May 12, 2020

How to Keep Your Kids Engaged This Summer


With each passing day we get closer to summer. For kids, it means a blissful two-month vacation and time spent in the backyard. For parents, it means spending more time as a family and learning how to keep your kids' education going throughout the summer months. If you're stuck for ideas, here are a few ways you can help keep your kids' minds fully engaged this summer.

Encourage Creative Writing

Writing essays over the summer is no fun for your kids. Then again, you can't just let your children go all summer without practicing some of their writing skills. This is especially important for children who are just beginning to grasp writing comprehensively. The good news is that it doesn't have to be difficult. In fact, you can fit it right into your summer recreation schedule! Say you're one of the 87 million people who participate in recreational boating. Before or after you've taken your family boat out for the day, ask your kids to write you a story about your family boat. Just make sure they both have a pencil, paper, and the means to draw as many pictures to illustrate the story as they want. You just might be surprised at how easily activities like this can foster a love of writing for fun.



Practice Math Skills

To practice basic math skills, all you'll need is a big jar and some pocket change. Start collecting change in your jar on the first day of summer. Sit with your kids and take weekly estimates of how much money has accumulated in the jar over the previous seven days. On the last day of the month, make a final estimate of the change in the jar. Then once all of the estimates are in, sit with your kids and count the actual amount of money in the jar. Once this is done, you can plan a special purchase with them. Not only does this help your younger children practice counting skills, but older kids can work on their estimation skills and then their budgeting skills afterward.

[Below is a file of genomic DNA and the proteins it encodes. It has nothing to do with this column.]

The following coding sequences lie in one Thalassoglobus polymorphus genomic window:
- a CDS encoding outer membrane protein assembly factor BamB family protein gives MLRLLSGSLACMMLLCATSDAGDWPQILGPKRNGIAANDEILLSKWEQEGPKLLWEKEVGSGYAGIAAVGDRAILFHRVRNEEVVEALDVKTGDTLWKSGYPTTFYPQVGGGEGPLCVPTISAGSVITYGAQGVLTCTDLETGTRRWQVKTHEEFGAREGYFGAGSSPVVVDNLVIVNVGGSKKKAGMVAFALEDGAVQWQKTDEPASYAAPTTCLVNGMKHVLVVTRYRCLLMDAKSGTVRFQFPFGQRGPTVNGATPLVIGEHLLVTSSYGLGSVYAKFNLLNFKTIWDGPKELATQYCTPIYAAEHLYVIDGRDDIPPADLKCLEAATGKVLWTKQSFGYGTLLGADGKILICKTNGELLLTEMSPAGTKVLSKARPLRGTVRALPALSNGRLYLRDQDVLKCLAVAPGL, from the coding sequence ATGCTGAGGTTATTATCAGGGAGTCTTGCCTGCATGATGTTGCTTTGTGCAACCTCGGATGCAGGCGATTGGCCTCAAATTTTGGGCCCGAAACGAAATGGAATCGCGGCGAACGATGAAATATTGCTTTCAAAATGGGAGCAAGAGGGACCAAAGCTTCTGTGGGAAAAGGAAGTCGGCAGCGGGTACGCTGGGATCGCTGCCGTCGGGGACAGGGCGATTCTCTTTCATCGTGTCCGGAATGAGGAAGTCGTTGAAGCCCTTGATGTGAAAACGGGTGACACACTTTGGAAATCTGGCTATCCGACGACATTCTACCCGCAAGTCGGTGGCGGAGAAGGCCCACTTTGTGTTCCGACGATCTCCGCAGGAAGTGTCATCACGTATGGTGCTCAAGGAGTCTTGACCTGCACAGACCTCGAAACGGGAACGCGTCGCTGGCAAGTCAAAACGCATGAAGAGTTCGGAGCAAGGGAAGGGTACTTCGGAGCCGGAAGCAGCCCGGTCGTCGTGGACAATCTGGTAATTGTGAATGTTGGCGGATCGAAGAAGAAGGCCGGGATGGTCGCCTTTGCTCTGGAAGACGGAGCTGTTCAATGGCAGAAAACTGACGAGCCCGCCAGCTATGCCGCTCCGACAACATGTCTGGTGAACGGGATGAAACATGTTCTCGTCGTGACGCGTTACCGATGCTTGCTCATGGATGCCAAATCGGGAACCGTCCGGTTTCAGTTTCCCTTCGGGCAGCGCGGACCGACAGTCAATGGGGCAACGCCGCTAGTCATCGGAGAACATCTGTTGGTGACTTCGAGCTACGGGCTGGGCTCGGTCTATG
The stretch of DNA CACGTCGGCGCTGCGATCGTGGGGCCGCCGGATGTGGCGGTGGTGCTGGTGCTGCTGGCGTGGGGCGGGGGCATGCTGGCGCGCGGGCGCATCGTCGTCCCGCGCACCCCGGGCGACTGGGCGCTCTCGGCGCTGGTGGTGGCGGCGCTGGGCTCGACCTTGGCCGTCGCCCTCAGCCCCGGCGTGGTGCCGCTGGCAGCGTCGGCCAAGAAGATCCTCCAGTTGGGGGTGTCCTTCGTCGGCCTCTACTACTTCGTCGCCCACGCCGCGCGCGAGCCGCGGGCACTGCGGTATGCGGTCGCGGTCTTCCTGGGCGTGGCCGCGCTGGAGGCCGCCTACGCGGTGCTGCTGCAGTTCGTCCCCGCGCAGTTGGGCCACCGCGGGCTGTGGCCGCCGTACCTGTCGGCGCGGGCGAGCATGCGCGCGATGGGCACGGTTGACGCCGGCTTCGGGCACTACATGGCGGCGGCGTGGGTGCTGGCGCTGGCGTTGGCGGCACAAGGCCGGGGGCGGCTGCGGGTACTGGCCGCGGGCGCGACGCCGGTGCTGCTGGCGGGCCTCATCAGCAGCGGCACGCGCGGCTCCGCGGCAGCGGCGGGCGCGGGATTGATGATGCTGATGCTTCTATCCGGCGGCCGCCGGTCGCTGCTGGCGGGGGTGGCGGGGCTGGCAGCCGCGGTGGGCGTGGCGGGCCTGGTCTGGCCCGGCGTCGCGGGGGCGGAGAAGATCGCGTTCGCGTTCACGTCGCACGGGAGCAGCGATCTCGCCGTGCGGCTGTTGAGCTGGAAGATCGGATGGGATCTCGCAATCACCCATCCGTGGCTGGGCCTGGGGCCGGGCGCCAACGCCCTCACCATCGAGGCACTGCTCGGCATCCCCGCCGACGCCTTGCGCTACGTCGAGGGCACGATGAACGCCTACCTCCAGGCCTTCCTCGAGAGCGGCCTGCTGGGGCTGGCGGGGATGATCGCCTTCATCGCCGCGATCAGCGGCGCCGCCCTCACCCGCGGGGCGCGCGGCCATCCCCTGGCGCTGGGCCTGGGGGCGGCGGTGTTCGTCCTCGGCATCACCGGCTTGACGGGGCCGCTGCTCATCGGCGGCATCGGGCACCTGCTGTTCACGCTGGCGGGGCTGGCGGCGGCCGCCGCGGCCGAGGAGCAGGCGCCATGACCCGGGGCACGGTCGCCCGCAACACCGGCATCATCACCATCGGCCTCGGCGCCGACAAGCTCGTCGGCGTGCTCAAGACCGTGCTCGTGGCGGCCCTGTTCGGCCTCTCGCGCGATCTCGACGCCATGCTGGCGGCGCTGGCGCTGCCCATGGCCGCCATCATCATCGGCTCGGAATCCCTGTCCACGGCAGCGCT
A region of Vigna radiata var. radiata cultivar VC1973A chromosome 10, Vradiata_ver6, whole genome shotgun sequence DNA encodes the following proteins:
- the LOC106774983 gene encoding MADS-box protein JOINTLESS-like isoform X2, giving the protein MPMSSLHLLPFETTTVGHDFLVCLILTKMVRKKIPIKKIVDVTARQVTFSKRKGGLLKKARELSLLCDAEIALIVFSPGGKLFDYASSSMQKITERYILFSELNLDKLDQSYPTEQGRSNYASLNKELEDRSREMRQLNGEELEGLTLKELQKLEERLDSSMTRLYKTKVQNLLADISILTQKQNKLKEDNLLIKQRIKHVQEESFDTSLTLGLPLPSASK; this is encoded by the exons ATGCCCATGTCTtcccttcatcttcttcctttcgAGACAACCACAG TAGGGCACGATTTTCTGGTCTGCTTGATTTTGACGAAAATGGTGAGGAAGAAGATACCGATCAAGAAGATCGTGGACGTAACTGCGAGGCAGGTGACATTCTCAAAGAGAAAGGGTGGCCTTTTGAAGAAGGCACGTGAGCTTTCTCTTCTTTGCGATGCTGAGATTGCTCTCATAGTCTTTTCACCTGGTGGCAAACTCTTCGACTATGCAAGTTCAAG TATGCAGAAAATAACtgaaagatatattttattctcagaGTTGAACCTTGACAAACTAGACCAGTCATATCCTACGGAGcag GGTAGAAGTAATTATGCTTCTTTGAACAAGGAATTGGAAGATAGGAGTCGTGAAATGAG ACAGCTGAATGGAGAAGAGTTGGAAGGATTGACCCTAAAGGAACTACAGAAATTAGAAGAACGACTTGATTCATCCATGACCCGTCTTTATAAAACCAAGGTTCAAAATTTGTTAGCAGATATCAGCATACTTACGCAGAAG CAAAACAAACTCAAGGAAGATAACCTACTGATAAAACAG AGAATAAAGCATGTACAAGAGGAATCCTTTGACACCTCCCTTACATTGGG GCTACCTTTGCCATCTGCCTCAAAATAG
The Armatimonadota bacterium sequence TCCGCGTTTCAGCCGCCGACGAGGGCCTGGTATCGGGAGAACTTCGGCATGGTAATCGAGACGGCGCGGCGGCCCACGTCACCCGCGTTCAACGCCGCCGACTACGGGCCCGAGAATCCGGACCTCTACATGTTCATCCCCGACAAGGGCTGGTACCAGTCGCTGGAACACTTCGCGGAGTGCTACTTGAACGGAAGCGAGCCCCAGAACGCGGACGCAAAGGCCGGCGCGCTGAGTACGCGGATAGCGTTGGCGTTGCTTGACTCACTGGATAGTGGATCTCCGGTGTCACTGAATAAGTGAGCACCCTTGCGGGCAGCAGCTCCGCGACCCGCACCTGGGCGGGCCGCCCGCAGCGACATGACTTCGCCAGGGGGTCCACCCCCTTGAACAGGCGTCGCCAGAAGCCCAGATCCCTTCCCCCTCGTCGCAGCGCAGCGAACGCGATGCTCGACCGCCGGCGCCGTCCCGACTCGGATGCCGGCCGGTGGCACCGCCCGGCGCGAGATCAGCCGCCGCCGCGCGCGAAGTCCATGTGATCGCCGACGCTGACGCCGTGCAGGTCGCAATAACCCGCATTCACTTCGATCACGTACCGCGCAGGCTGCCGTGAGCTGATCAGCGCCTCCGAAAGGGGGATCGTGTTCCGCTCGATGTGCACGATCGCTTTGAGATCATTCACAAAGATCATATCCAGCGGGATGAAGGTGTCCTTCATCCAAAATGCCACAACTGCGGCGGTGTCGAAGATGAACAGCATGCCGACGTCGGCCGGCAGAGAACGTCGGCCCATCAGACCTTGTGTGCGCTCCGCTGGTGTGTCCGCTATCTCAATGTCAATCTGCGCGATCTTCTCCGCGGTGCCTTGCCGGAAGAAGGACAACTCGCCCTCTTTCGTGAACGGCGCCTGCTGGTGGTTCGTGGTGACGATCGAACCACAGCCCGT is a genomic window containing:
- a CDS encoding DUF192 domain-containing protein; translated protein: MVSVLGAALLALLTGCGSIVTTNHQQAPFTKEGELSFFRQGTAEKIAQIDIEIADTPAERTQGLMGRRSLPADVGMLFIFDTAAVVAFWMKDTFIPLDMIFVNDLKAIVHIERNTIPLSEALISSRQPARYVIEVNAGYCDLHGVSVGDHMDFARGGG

Don't Fear the Internet

If you're truly stuck for ideas when it comes to summer learning, there is absolutely no shame in turning to the internet for help. Whether you find a fun, informative video for your kids to watch or you find simple activities like the ones we're talking about here, it's a wonderful tool. And considering that fiber optics can transmit almost 15.5 terabits of data per second, you'll likely come up with something great in no time. Do be mindful of how much time your kids are spending on the internet over the summer, though. Setting healthy boundaries is also a part of utilizing the internet to its fullest extent!

Give Grandma and Grandpa a Call

Practicing skills like writing and math is important, but history is just as essential to a comprehensive education. And if you're lucky enough to have your parents as part of the 90% of seniors who choose to age in place, a quick visit or a call can be an excellent learning tool. Having them teach a quick history lesson to your kids can be all the learning they need for a day. You could help your kids plan interview questions for their grandparents or have grandma and grandpa tell them what summer was like when they were young. Not only is this a great way to incorporate history into summer learning, but it's also an excellent way to teach your kids about your family's history.

Make Time for Learning

No matter what activities you decide to plan with your kids for summer learning, the more important thing to remember is that you need to make time for them. Create a summer schedule with your kids -- all it takes is 15 to 30 minutes per day to practice skills like math and writing, do a science experiment, make some art, or teach a history lesson. Keeping your kids engaged over the summer starts with you being engaged in their learning experience.

Summer is almost here! Which of these summer learning activities will you try with your kids?

Devin is a writer and an avid reader. When she isn't lost in a book or writing, she's busy in the kitchen trying to perfect her slow cooker recipes. You can find her poetry published in The Adirondack Review and Cartridge Lit.

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